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Oligarch: How culture can heal the East-West rift

By Nina Dos Santos, CNN
updated 9:38 AM EDT, Mon June 2, 2014
STORY HIGHLIGHTS
  • Oligarch Andrei Filatov is a collector of Soviet-era art and is putting on an exhibition at London's Somerset House
  • Filatov doesn't agree with the sanctions against Russia but says there needs to be better understanding
  • He is putting on the exhibition as a way to encourage cultural ties and improve relations

Editor's note: Nina dos Santos is a news anchor and correspondent based in London. She is the host of CNN International's new business show, The Business View, which airs weekdays at 12pm CET. Follow her on Twitter and tell us, using the hashtag #cnnbusinessview, can soft diplomacy work?

London (CNN) -- While Ukraine's fight for freedom gets bloodier by the day and Russia faces the West's cold shoulder, in the elegant surroundings of London's Somerset House, one oligarch is using art to get his message across.

"This work is called 'Widows,' for one simple reason," says Andrei Filatov as he points towards a picture of five elderly ladies looking forlorn. "Because instead of an icon [on the wall] there is Karl Marx."

And in cottages where the father of socialism has taken the Holy Mother's place, he explains, "this tells us the women depicted have probably lost their husbands in the war."

Nina Dos Santos
Nina Dos Santos

For almost half a century the widows' empty eyes have stared out over Moscow's Tretyakov Gallery, caught behind the iron curtain as a new, "cold" war came and went.

Autumn Rain is one of Viktor Pokov's works based on the life and death of Russian poet and author Pushkin. This image, the exhibitors say, was sketched after Popkov's son dressed in a 19th century outfit and leaned against the door. Autumn Rain is one of Viktor Pokov's works based on the life and death of Russian poet and author Pushkin. This image, the exhibitors say, was sketched after Popkov's son dressed in a 19th century outfit and leaned against the door.
Autumn Rain. Pushkin.
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The Soviet-era art of Viktor Popkov The Soviet-era art of Viktor Popkov

But now, thanks to the 42-year-old's passion for paintings, they have been given a new perspective, on display for the first time in London alongside 39 other canvasses by Viktor Popkov, in a special exhibition dedicated to the Soviet-era artist.

The exhibition includes pieces from Filatov's own collection, and brings together works from museums across Russia's biggest cities, recording a post-Stalin age when heroic peasants and propaganda had begun to give way to themes of industrial optimism and the bloom of youth.

"I was born in the Soviet Union and I loved that country," says Filatov.

"So it seems right to showcase the good things that it created because there wasn't the opportunity to do so before. As a period, it was somewhat misunderstood."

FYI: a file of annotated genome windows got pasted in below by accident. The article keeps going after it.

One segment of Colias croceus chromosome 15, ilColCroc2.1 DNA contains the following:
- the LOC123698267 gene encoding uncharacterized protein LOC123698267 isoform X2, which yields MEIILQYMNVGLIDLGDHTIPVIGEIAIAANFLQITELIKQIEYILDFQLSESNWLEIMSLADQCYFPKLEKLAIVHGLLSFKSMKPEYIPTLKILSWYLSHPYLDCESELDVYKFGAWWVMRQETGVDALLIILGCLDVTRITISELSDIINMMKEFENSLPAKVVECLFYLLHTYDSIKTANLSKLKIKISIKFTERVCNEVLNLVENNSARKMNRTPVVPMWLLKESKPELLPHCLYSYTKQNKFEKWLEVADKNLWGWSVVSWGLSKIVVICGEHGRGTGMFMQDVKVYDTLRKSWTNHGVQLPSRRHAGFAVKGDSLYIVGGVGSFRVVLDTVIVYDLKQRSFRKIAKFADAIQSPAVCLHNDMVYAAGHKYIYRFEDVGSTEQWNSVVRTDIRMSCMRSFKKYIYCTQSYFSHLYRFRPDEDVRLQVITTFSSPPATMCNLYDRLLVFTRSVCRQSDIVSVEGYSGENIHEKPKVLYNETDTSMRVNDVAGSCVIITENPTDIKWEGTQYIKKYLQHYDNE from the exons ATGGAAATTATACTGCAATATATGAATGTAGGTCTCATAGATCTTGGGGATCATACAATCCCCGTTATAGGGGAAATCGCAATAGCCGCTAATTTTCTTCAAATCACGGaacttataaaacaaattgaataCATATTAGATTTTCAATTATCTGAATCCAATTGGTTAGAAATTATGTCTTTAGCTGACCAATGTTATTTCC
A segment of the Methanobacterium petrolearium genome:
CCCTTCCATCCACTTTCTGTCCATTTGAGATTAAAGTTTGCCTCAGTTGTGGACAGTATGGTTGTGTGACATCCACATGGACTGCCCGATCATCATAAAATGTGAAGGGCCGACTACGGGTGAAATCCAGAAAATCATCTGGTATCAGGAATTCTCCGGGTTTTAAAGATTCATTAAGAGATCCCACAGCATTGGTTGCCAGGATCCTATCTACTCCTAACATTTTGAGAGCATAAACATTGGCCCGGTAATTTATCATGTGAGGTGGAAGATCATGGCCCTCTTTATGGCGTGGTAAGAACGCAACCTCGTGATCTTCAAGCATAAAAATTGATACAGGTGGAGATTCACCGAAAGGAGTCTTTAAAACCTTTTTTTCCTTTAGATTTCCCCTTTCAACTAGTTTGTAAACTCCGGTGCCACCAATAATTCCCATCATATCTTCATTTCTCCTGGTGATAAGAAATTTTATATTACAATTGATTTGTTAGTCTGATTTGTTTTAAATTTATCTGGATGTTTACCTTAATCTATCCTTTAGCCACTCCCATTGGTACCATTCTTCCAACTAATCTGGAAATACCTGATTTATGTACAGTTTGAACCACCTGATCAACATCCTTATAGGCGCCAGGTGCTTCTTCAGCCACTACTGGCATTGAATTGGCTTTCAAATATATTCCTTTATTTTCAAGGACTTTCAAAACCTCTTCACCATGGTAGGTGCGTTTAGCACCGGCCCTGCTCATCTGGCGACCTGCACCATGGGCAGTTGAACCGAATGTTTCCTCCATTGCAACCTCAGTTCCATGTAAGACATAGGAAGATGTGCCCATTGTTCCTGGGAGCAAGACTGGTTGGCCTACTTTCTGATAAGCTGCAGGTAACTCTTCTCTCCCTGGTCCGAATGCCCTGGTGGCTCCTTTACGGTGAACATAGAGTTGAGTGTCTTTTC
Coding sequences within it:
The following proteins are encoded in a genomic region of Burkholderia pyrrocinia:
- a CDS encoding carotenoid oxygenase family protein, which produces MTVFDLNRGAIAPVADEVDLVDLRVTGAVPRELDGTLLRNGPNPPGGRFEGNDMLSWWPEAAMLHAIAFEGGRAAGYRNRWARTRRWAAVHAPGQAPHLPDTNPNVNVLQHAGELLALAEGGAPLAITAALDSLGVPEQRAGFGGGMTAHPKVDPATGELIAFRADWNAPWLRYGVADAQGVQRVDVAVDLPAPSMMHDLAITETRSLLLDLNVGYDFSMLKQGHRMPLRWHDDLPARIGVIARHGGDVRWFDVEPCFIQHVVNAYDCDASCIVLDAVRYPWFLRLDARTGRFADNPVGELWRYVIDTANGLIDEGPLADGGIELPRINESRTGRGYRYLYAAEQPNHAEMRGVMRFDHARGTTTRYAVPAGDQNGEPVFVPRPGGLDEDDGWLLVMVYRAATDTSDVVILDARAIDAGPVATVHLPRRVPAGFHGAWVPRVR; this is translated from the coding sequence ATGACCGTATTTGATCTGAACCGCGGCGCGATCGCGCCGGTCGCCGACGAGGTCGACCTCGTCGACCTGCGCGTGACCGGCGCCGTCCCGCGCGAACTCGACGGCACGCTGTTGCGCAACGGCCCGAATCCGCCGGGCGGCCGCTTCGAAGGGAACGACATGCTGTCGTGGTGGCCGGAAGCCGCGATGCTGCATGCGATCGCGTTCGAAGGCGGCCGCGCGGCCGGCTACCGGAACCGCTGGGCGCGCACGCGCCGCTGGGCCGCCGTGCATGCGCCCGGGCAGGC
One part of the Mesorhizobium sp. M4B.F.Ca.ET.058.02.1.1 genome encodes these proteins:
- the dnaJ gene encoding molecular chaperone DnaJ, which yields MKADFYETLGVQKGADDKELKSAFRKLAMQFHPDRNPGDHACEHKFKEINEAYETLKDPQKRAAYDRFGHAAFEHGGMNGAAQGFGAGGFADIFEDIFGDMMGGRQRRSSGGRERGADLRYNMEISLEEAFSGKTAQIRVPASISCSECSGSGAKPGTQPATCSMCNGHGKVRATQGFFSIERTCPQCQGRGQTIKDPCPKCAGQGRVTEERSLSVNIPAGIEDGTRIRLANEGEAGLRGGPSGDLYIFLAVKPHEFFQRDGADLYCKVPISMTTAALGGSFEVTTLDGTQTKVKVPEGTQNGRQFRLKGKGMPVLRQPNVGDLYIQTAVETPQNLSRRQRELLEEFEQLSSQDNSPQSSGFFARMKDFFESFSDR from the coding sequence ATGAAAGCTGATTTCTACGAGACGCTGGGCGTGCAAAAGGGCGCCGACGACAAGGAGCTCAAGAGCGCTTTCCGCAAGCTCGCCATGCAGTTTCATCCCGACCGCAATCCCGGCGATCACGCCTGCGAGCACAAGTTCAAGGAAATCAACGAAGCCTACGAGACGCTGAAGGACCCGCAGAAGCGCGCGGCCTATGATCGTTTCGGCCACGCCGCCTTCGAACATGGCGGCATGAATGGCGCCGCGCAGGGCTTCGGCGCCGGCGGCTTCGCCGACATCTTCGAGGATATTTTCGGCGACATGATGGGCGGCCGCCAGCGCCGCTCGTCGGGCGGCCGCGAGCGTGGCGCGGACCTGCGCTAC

With an estimated $1 billion fortune this Forbes rich list stalwart has clearly done well out of his country's break with communism.

Yet he is nostalgic about the past and, having amassed a sizeable collection of Soviet masterpieces, Filatov hopes to one day found his own museum in London and promote a "better understanding" of his home nation.

"I want to show the creative work of the Russian people, so that there is more love for Russia," he says. "That is why I want to build a museum here."

Filatov isn't new to the world of soft diplomacy.

As President of the Russian Chess Federation, he has overseen international tournaments at the Louvre in Paris and personally funded the restoration of the tomb of the Russian chess legend Alexander Alekhine in the same city.

Cultural exchanges, he says, can be key ways of keeping the dialogue going.

"For people to understand each other better they must communicate ... through the exchange of culture, through exhibitions, through theaters, through music and ballet.

"I hope this exhibition will improve the understanding and relations between different peoples and countries. That is its meaning."

For Filatov, just like many Ukrainian-born Russians, the concept of "home" is more complicated than it first seems.

Born in Kryvyi Rih in Ukraine, the co-owner of the ports and roads firm N-Trans describes himself as Russian but still has relatives in Ukraine.

The sooner there is an understanding by the European countries and the U.S., the faster there will be logical, sensible and constructive relations
Andrei Filatov

And like many practical business people with a sizeable stake in this complex region, Filatov leaves the artwork to make the bold political statements, saying only he considers sanctions imposed by the EU and the U.S., "a big mistake."

According to Filatov, "the sooner there is an understanding by the European countries and the U.S., the faster there will be logical, sensible and constructive relations."

Putting on a large Russian art show in London at a time of heightened animosity towards his country is an ambitious project. Even talking about art, at a time of deadly skirmishes in Ukraine, may seem flippant but Filatov does have another motive for wanting to host the show: to cater for the British capital's sizeable Russian expat population.

"Walking around here I discovered there is not one large collection of Russian art," he says.

"Russian culture is not presented here yet hundreds of thousands of people from Russia live here. Russian children go to school here and they are losing their connection to their own culture."

"Viktor Popkov: The Genius of The Russian Soul" was organized last year as part of 2014's somewhat overshadowed UK-Russia Year well before Ukraine's crisis pitted the countries against each other.

SEE MORE: Crisis in Ukraine

WATCH MORE: Billionaire declares victory in Ukraine

EXPLORE: Ukraine favors Europe

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